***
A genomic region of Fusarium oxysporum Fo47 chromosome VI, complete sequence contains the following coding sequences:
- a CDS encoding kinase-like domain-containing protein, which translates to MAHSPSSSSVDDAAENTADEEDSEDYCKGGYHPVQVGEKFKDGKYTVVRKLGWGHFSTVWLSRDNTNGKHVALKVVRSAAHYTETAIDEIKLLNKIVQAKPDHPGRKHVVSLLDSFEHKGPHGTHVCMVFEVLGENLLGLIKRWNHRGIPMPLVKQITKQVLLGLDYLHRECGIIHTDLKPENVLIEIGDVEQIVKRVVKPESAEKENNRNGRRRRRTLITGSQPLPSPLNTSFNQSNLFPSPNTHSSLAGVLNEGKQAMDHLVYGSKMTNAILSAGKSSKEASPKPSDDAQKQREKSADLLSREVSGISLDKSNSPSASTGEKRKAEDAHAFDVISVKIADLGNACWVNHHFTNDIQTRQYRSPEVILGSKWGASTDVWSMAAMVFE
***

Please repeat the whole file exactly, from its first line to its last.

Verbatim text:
A genomic region of Fusarium oxysporum Fo47 chromosome VI, complete sequence contains the following coding sequences:
- a CDS encoding kinase-like domain-containing protein, which translates to MAHSPSSSSVDDAAENTADEEDSEDYCKGGYHPVQVGEKFKDGKYTVVRKLGWGHFSTVWLSRDNTNGKHVALKVVRSAAHYTETAIDEIKLLNKIVQAKPDHPGRKHVVSLLDSFEHKGPHGTHVCMVFEVLGENLLGLIKRWNHRGIPMPLVKQITKQVLLGLDYLHRECGIIHTDLKPENVLIEIGDVEQIVKRVVKPESAEKENNRNGRRRRRTLITGSQPLPSPLNTSFNQSNLFPSPNTHSSLAGVLNEGKQAMDHLVYGSKMTNAILSAGKSSKEASPKPSDDAQKQREKSADLLSREVSGISLDKSNSPSASTGEKRKAEDAHAFDVISVKIADLGNACWVNHHFTNDIQTRQYRSPEVILGSKWGASTDVWSMAAMVFE